#529 su -c doesn't work on MacOSX 10.5

build problems
closed-fixed
clisp (525)
5
2009-08-24
2009-08-07
No

With clisp-2.47 and clisp-2.48 (probably also with older releases), configure fails to install on MacOSX (and probably other BSD systems) when root is needed:

Test passed.
su: illegal option -- c
usage: su [-] [-flm] [login [args]]

Modifying configure tail to something like the following should work better:

if test -n "$do_install"; then
dosu=0
# check whether the destination is writable
if touch ${prefix}/abazonk 2>/dev/null ; then
rm -f ${prefix}/abazonk
if touch ${exec_prefix}/abazonk 2>/dev/null ; then
rm -f ${prefix}/abazonk
else
dosu=1
fi
else
dosu=1
fi
my_su(){
if [ $dosu -eq 0 ] ; then
"$@"
else
case "$(uname)" in
Darwin) su root -c "$@" ;;
*) su -c "$@" root ;;
esac
fi
}
cd "$ABS_DIRNAME"
my_su make install
fi

Discussion

  • Sam Steingold

    Sam Steingold - 2009-08-07

    your version also uses "-c".

     
  • Sam Steingold

    Sam Steingold - 2009-08-07
    • assigned_to: haible --> sds
     
  • Pascal J. Bourguignon

    Notice the syntax of su on Darwin. Anything following the login name is passed to the shell. The words -c make install given to su on Darwin will be passed to bash, which will thus execute bash -c make install

    However, this is still wrong, since this gives only make to -c, and install is used to fill argv by bash.
    We could group in a single word the arguments to my_su:

    my_su "make install"

    (for a generic function we would have to quote-shell-argument the words in my_su to be able to concatenate them in a single string to give with -c).

     
  • Sam Steingold

    Sam Steingold - 2009-08-07

    I think "su root -c foo" would work on other platforms too.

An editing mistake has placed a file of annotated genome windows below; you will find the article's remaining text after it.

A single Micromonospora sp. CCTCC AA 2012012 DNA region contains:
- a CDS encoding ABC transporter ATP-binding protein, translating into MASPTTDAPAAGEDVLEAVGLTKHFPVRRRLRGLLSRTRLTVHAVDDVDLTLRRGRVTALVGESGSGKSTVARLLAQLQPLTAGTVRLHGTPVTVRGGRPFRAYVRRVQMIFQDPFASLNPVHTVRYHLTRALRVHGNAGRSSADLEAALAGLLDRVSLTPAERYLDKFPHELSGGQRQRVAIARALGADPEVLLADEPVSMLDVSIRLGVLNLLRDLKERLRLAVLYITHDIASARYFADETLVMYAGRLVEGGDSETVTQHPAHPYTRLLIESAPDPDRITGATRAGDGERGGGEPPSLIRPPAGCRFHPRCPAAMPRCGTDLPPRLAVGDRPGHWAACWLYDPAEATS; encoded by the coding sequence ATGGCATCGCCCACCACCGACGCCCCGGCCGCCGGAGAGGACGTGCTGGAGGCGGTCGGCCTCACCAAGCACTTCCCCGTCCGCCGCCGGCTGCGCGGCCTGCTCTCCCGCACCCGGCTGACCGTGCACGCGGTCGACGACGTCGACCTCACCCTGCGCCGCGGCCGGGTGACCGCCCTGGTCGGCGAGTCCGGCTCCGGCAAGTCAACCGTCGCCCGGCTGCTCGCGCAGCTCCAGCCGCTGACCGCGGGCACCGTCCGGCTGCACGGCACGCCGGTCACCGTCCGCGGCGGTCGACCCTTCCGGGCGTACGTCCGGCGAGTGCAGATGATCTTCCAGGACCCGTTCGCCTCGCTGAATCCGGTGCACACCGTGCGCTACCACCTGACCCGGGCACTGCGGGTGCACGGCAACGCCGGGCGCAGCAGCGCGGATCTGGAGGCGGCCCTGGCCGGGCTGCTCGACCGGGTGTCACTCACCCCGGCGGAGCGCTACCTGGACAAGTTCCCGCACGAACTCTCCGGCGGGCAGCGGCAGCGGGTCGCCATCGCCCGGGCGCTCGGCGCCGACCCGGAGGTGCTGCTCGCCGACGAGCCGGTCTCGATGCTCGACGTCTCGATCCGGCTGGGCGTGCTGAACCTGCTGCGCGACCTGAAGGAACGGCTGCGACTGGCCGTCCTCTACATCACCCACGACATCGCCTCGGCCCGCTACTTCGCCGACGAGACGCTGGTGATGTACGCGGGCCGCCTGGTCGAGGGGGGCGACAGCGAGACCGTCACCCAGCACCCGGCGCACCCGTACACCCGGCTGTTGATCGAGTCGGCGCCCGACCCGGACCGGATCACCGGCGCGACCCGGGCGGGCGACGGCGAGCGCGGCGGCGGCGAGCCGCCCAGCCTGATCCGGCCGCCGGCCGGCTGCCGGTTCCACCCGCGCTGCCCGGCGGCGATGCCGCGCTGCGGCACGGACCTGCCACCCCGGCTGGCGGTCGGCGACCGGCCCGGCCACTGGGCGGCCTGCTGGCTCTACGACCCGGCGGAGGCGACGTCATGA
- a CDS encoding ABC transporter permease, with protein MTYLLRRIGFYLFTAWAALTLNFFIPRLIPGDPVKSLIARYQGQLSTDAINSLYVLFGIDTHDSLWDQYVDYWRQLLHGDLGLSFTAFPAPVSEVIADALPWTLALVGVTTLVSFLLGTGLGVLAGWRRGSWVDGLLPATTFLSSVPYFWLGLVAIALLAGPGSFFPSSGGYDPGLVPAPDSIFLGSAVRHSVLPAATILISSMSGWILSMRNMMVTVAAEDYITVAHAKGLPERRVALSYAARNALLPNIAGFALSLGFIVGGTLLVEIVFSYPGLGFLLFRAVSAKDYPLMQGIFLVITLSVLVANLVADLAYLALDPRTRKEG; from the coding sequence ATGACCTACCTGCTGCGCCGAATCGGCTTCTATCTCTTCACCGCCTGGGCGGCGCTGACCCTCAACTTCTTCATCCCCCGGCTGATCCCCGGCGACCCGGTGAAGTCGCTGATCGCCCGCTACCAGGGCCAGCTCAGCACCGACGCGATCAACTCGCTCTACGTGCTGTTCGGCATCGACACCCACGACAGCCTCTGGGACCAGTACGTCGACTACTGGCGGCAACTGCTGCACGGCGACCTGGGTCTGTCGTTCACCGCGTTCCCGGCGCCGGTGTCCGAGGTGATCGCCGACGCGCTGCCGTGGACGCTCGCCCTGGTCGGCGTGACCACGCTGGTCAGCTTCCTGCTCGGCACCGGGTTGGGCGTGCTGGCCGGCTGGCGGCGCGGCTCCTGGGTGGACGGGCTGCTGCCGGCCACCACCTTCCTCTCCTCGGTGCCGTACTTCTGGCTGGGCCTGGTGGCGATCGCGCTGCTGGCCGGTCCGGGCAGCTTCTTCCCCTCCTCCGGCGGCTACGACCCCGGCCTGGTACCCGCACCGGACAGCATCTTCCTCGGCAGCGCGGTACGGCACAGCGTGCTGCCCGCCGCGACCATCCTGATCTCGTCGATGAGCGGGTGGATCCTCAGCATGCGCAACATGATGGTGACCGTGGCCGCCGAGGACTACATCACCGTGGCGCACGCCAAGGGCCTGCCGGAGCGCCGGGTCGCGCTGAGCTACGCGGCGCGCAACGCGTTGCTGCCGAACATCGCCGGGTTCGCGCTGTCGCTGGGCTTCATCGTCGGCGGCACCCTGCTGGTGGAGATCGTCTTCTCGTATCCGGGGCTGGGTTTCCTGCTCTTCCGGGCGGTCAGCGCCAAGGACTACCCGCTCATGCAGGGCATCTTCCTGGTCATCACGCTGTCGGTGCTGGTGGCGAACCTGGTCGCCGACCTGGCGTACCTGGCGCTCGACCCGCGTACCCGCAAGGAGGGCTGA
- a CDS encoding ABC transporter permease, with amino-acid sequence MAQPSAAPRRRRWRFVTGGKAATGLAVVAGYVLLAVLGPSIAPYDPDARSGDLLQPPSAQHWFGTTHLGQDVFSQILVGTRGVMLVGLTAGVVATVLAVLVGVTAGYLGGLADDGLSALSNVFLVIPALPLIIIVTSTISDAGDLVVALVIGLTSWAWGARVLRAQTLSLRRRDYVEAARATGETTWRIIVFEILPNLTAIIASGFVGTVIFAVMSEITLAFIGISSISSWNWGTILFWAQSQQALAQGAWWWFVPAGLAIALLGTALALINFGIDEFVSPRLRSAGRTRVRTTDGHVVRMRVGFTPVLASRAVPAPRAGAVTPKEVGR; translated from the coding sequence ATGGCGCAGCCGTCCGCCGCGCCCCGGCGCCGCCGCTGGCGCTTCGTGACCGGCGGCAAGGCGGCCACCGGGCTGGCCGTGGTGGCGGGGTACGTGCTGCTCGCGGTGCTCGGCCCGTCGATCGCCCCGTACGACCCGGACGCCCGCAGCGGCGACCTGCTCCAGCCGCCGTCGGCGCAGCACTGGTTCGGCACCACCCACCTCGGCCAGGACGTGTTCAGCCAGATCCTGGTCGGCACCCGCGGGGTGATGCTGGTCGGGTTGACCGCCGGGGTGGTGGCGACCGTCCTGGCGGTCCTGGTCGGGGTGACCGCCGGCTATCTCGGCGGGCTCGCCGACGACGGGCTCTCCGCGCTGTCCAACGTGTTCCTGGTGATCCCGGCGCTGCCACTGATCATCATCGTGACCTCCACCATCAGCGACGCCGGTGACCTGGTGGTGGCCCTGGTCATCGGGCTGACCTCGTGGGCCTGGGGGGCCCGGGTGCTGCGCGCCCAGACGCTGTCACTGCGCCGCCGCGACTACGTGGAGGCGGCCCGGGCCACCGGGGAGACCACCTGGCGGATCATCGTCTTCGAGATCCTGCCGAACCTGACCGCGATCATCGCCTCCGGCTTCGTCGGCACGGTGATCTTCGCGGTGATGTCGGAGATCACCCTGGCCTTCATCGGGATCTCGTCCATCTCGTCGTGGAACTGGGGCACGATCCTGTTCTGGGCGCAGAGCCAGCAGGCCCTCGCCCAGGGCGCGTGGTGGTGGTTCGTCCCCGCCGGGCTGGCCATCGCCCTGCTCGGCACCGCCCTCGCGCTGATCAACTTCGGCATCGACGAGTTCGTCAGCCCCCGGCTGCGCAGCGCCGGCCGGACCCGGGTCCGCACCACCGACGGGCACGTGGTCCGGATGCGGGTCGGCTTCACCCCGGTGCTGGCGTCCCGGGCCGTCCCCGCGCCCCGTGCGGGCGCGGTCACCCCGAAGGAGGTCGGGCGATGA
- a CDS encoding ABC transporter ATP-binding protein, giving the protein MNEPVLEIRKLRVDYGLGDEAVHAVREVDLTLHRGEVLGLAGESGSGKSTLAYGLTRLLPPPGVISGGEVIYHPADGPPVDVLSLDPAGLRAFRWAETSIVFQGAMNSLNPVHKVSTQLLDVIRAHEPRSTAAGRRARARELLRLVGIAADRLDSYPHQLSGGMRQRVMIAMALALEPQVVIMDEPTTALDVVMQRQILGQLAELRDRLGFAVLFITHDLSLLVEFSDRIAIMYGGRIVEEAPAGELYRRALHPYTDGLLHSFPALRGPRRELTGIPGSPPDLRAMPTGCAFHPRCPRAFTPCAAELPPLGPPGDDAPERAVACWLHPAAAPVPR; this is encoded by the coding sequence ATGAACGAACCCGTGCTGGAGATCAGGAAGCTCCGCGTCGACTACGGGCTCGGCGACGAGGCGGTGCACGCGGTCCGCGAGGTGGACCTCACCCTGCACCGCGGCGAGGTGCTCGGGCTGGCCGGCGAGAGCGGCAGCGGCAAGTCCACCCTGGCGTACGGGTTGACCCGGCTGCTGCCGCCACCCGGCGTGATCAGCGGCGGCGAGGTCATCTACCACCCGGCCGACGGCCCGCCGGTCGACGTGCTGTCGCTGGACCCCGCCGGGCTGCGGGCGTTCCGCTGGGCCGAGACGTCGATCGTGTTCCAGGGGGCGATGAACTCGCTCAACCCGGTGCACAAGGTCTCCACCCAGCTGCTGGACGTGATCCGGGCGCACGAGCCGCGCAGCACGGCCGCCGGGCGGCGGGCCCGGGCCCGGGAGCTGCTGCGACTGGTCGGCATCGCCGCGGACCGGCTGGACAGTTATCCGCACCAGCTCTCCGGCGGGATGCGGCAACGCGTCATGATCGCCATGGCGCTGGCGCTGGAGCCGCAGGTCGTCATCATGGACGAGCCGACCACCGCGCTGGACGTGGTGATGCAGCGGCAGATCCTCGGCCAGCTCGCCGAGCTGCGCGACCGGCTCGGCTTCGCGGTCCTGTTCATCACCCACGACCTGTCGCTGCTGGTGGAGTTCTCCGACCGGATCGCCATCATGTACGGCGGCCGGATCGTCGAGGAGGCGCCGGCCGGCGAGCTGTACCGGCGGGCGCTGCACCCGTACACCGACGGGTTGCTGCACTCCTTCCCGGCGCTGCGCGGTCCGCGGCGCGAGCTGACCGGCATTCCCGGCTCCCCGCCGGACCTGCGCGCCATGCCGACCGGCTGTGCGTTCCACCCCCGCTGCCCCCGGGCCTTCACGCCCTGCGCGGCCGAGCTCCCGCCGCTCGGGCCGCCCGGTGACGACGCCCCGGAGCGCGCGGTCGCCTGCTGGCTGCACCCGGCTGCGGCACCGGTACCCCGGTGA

• Pascal J. Bourguignon

    At least su root -c "make install" works both on Darwin and Linux.
    (su is not a POSIX standard command, so we can only pray for some commonality here).

     
  • Bruno Haible

    Bruno Haible - 2009-08-07

    'root' does not need to exist or have a password. On the MacOS X 10.5 box I have access to, no one has the password of user "root". Only the user "admin" has a password and administrative privileges.

    'sudo' can also not necessarily be used, because it fails for users outside the "wheel" group.

    Also, some users might not want that scripts ask for administrative privileges without explaining for what tasks they need them.

    In summary, I would move all code that requires administrative privileges to a separate script, and tell the user to execute that script, in a way appropriate to his environment.

     
  • Sam Steingold

    Sam Steingold - 2009-08-07

    yeah, sounds like the best solution is to remove the "install" command altogether.
    I can hardly imagine an admin who would do that (Pascal, how did you stumble upon this?)
    objections?

     
  • Pascal J. Bourguignon

    I agree that that detail of the installation phase is better left up to the user.

    The original configure script entered the su case on my MacOSX just because the prefix directory didn't exist yet. (Without the call to su in configure, I would have used sudo to create the directory and change ownership, and I would have installed it under my user login).

     
  • Sam Steingold

    Sam Steingold - 2009-08-09

    I removed --install altogether; this closes the issue

     
  • Sam Steingold

    Sam Steingold - 2009-08-09
    • status: open --> pending-fixed
     
  • SourceForge Robot

    This Tracker item was closed automatically by the system. It was
    previously set to a Pending status, and the original submitter
    did not respond within 14 days (the time period specified by
    the administrator of this Tracker).

     
  • SourceForge Robot

    • status: pending-fixed --> closed-fixed
     

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